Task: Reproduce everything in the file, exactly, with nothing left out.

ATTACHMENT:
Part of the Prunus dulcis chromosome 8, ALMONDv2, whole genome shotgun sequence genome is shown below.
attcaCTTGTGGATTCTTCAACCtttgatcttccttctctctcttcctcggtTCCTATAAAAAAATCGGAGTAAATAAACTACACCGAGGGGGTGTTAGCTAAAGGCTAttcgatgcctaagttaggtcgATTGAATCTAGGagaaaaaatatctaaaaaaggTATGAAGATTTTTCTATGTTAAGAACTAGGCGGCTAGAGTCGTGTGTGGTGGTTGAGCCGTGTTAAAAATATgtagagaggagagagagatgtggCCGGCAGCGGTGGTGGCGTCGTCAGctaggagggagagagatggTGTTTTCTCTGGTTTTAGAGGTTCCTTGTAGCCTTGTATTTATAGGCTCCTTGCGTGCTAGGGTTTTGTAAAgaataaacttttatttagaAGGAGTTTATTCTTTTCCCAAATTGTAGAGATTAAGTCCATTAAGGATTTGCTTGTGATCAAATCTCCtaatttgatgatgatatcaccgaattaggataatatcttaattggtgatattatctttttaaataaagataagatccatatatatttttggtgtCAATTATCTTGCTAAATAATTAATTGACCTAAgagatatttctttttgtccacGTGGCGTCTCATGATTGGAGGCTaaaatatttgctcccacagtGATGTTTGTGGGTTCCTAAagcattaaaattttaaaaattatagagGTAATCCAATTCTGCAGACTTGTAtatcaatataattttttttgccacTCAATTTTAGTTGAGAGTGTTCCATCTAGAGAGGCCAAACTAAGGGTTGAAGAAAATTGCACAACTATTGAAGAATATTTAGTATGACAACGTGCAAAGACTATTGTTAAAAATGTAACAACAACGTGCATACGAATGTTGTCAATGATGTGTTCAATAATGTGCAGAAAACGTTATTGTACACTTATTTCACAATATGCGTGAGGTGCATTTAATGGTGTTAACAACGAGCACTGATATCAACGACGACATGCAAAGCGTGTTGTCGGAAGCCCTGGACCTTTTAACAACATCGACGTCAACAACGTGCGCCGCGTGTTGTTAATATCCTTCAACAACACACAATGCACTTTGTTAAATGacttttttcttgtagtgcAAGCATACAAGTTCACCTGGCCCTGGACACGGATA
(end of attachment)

Part of the Prunus dulcis chromosome 8, ALMONDv2, whole genome shotgun sequence genome is shown below.
attcaCTTGTGGATTCTTCAACCtttgatcttccttctctctcttcctcggtTCCTATAAAAAAATCGGAGTAAATAAACTACACCGAGGGGGTGTTAGCTAAAGGCTAttcgatgcctaagttaggtcgATTGAATCTAGGagaaaaaatatctaaaaaaggTATGAAGATTTTTCTATGTTAAGAACTAGGCGGCTAGAGTCGTGTGTGGTGGTTGAGCCGTGTTAAAAATATgtagagaggagagagagatgtggCCGGCAGCGGTGGTGGCGTCGTCAGctaggagggagagagatggTGTTTTCTCTGGTTTTAGAGGTTCCTTGTAGCCTTGTATTTATAGGCTCCTTGCGTGCTAGGGTTTTGTAAAgaataaacttttatttagaAGGAGTTTATTCTTTTCCCAAATTGTAGAGATTAAGTCCATTAAGGATTTGCTTGTGATCAAATCTCCtaatttgatgatgatatcaccgaattaggataatatcttaattggtgatattatctttttaaataaagataagatccatatatatttttggtgtCAATTATCTTGCTAAATAATTAATTGACCTAAgagatatttctttttgtccacGTGGCGTCTCATGATTGGAGGCTaaaatatttgctcccacagtGATGTTTGTGGGTTCCTAAagcattaaaattttaaaaattatagagGTAATCCAATTCTGCAGACTTGTAtatcaatataattttttttgccacTCAATTTTAGTTGAGAGTGTTCCATCTAGAGAGGCCAAACTAAGGGTTGAAGAAAATTGCACAACTATTGAAGAATATTTAGTATGACAACGTGCAAAGACTATTGTTAAAAATGTAACAACAACGTGCATACGAATGTTGTCAATGATGTGTTCAATAATGTGCAGAAAACGTTATTGTACACTTATTTCACAATATGCGTGAGGTGCATTTAATGGTGTTAACAACGAGCACTGATATCAACGACGACATGCAAAGCGTGTTGTCGGAAGCCCTGGACCTTTTAACAACATCGACGTCAACAACGTGCGCCGCGTGTTGTTAATATCCTTCAACAACACACAATGCACTTTGTTAAATGacttttttcttgtagtgcAAGCATACAAGTTCACCTGGCCCTGGACACGGATA